“Come, dowsed in mud, soaked in bleach
as I want you to be
as a trend, as a friend, as an old memory”
Grunge-era folks might recognize that particular set of lyrics from the classic Nirvana song “Come as You Are.” Nirvana’s song oeuvre is full of such layered metaphors, and fans battle to the death about just what any random lyric or song written by Kurt Cobain is about. They will all agree, however, that Cobain was a sensitively tortured poet or some such, and that his obvious pain should be taken into account when looking for another new way to interpret one of his unintelligible mumblings. One inarguable fact about Cobain is that he hated his fame, hated what had been done to a lot of Nirvana’s sounds, and was enraged for some reason about earning the throne of Suburban White Angst King. He had a lot of contempt for his fans because they didn’t like his music the right way. In short, he didn’t seem to be enjoying himself as a rock star.
Somehow I’m supposed to deify this guy as a symbol of everything righteous and true about rock music. Nevermind became the world’s most overexposed rock album upon Cobain’s suicide in 1994, when our selective memories began blocking out a couple of inconvenient truths. Nevermind is credited with returning rock to bare-basic minimalism after ten solid years of shimmering tackiness in which overproduction ruled the day and musical derring-do took a backseat. No disrespect to a very troubled person who ultimately swallowed a gun, but everything Kurt Cobain accomplished with Nevermind had already been done four years earlier by a more objectively talented rock band on a better album. The reason society at large disagrees is because the band’s lead singer, Axl Rose, is still alive and he’s pretty much alienated everyone else who ever did anything important for the band. But Rose’s band, Guns ‘n’ Roses, contained a fiery and charismatic frontman in Rose himself, who has drawn favorable comparisons to none other than Led Zeppelin giant Robert Plant. They had two killer guitarists between Slash and Izzy Stradlin; a cool, laid-back bassist in Duff McKagan; and a destruction-minded, criminally underrated drummer with Steven Adler.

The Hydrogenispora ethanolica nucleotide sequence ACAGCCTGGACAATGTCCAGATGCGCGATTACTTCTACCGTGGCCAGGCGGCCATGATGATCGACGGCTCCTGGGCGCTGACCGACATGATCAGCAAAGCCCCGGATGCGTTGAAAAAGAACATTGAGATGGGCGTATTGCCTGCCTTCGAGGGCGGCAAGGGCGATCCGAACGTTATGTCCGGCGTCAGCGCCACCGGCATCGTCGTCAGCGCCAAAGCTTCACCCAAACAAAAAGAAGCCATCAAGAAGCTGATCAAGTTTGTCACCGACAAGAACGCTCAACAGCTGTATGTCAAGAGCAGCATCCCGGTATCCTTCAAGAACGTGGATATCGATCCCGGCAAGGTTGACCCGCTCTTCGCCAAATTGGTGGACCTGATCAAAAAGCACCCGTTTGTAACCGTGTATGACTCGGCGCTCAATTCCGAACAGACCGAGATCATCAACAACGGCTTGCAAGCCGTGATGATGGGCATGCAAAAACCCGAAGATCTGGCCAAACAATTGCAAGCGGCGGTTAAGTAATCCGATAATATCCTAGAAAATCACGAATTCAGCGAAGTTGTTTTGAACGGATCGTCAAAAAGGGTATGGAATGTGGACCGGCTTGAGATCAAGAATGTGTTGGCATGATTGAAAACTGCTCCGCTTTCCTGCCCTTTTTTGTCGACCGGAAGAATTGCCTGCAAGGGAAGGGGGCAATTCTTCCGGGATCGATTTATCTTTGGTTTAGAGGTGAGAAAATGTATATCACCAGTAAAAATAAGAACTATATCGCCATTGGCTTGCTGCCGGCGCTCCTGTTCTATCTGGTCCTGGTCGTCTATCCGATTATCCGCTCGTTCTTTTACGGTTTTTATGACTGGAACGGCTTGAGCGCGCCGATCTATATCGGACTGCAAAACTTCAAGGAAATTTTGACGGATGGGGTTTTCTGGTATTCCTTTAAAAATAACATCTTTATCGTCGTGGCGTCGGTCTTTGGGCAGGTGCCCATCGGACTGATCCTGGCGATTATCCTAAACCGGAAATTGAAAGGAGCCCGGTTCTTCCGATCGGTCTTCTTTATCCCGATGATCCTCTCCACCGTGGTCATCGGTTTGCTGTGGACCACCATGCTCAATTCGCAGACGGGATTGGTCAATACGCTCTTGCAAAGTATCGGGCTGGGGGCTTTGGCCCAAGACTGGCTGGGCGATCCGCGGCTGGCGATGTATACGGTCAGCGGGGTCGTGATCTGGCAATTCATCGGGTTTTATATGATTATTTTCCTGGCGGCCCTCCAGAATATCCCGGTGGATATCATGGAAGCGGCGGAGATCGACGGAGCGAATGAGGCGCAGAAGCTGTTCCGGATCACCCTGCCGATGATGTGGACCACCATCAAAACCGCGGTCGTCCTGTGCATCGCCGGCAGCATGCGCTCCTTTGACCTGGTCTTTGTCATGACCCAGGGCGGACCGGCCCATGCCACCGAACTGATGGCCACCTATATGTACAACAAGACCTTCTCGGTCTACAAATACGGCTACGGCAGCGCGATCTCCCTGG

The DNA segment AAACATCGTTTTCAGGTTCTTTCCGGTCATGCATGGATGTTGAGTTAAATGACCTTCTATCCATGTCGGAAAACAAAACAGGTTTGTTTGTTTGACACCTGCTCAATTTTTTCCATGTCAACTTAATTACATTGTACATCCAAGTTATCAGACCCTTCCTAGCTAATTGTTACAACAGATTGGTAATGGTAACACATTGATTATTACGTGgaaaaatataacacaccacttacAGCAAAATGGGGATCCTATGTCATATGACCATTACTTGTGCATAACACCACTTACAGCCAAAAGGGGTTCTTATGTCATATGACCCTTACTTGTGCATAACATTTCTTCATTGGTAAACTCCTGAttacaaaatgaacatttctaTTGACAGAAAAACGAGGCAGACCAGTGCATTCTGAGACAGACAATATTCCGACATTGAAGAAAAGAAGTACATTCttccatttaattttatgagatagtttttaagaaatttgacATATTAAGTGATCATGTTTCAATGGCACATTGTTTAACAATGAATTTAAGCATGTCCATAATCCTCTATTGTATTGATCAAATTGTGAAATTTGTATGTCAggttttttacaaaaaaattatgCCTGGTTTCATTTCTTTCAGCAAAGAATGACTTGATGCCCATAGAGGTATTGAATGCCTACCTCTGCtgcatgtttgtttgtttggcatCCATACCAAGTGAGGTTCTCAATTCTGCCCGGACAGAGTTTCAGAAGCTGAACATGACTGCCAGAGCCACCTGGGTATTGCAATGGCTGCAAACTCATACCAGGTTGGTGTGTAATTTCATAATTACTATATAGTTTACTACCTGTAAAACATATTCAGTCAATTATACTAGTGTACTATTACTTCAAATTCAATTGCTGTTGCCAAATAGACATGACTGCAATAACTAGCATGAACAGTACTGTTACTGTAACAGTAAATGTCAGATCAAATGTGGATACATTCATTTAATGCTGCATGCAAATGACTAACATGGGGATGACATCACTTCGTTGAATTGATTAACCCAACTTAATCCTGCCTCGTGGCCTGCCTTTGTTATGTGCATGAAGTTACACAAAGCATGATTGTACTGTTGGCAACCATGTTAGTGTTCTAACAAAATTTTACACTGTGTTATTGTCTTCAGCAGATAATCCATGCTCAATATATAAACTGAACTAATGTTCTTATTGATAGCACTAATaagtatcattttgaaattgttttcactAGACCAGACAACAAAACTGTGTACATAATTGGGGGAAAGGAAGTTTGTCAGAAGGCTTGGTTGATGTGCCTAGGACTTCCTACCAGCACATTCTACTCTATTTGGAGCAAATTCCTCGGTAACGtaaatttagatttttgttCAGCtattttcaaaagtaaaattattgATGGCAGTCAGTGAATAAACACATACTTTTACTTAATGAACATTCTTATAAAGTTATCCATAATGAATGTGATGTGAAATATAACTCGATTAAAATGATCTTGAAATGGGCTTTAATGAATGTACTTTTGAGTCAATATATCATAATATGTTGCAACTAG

Guns ‘n’ Roses were better at being rock stars. They got it right. They oozed the right attitude while Nirvana moaned and wailed about how their fans weren’t getting the point. They had talent while Nirvana was able to construct songs in ways which disguised the fact that they didn’t. While Nirvana wrote nonsense liberal arts instructors mistook for depth, Guns embraced the devil-may-care hedonism of rock music and exulted it without mistake on their records:
“Wake up late
honey put on your clothes
take your credit card
to the liquor store
that’s one for you and
two for me by tonight”
That lyric is from one of the band’s premier singles, “Nightrain,” from their debut album, Appetite for Destruction, which 25 years after the fact is still their magnum opus.